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#Florence, #Italy: “You close us, you pay us”. Voices from the streets

Florence. Italy. In the evening of Friday, October 30, a demonstration took place in the Tuscan city, which was followed by clashes with the police. During the night, four activists were arrested and 20 were reported. The testimonies of two women who participated in the protest. We do not agree with everything they said. But we think it gives an idea about who is taking the streets in Italy at the moment.

Originally published by Dinamo Press. Translated by Enough 14.

Who filled the square?

Gabriella: “The composition was really heterogeneous, there were a lot of young men and women, probably also second generation Italians. There were also young people around out for Halloween who, finding themselves in the middle by chance, took advantage of it. There was the old man who barely knows how to use his smartphone and tried to make videos, the restaurateur who said “how do I eat, go to work”, so many young people. Then of course there were also those who said “I’ve been a native from Florence for generations, I don’t want to wear this mask because I want to breathe the air of Florence because it’s mine” and those who waved the flag of Italy shouting “freedom, freedom” or those who repeated “we don’t want violence” and tried to stop those who threw bottles or other things”.

Anastasia: “I had some difficulty in understanding the composition of the square. Surely there were activists of social spaces. A lot of ultras appeared. There was more or less balance between males and females, although the men were more visible. There were many young people and groups of average students, even many second generation young people. And then two people with tricolor flags”.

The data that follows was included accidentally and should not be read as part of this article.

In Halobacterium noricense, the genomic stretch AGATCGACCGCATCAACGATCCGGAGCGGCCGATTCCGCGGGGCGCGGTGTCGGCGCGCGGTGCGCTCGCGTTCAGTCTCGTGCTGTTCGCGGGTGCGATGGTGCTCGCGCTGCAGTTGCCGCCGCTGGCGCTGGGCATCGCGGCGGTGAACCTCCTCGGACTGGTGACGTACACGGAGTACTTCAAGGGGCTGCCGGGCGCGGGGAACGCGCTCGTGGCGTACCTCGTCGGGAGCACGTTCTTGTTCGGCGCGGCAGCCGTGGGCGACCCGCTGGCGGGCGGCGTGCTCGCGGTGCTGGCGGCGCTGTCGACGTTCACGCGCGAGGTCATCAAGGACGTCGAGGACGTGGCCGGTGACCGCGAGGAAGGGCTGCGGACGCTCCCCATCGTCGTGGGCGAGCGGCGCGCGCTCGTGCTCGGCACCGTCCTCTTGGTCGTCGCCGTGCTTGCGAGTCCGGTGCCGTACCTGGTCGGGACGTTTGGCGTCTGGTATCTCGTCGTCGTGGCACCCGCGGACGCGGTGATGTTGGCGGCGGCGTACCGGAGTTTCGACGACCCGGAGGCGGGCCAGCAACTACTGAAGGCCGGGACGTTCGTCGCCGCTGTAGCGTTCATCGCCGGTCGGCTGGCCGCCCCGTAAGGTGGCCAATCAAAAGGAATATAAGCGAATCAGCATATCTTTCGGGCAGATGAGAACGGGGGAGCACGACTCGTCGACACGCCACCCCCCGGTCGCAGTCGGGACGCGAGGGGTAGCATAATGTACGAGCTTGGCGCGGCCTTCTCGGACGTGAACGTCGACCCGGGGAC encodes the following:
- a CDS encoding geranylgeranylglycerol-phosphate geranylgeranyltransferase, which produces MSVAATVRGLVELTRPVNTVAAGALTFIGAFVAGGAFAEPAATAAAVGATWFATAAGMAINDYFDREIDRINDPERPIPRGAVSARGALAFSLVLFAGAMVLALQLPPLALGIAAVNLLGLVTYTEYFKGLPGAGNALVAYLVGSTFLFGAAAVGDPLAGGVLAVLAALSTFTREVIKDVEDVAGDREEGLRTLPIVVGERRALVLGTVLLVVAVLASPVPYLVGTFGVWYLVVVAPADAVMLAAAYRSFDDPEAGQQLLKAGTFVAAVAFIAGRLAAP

Were there fascists present?

Gabriella: “Those who went to the policemen to shout ‘you don’t scare me, come on down’ seemed really fascist. There was gratuitous violence and therefore there were certainly those who, like the fascists, wanted to use the discontent to exploit it”.

Anastasia: “Obviously if you see a tricolor it is easy to think that there are fascists. But I experienced the Gilets Jaunes movement in which there were millions of French flags and not all of them were far-right. On the contrary. Surely yesterday there were some fascists, but they were few and I know that in some cases they were pushed away by other demonstrators”.

What were the demands of the square?

Gabriella: “It seemed to me that there was no denial that the virus is dangerous or that it should be contained. What was demanded was to take into account that these closures, these measures that have been taken, however, will cause victims. People will die not only of Covid, but a lot of people will also die of hunger, they will die because they will find themselves locked in a house with violent people, they will die because many students work illegally, they do not know how to pay tuition fees, how to buy books, how to pay rent. The demand was simple: redistribute wealth. Nothing more. Asking to face the crisis by making a few sacrifices, not asking them always and only to the people who were already struggling to make ends meet. It should be added that we are not deniers, or at least not us. The virus is there and we know it but it is not the only reason why so many people will die”.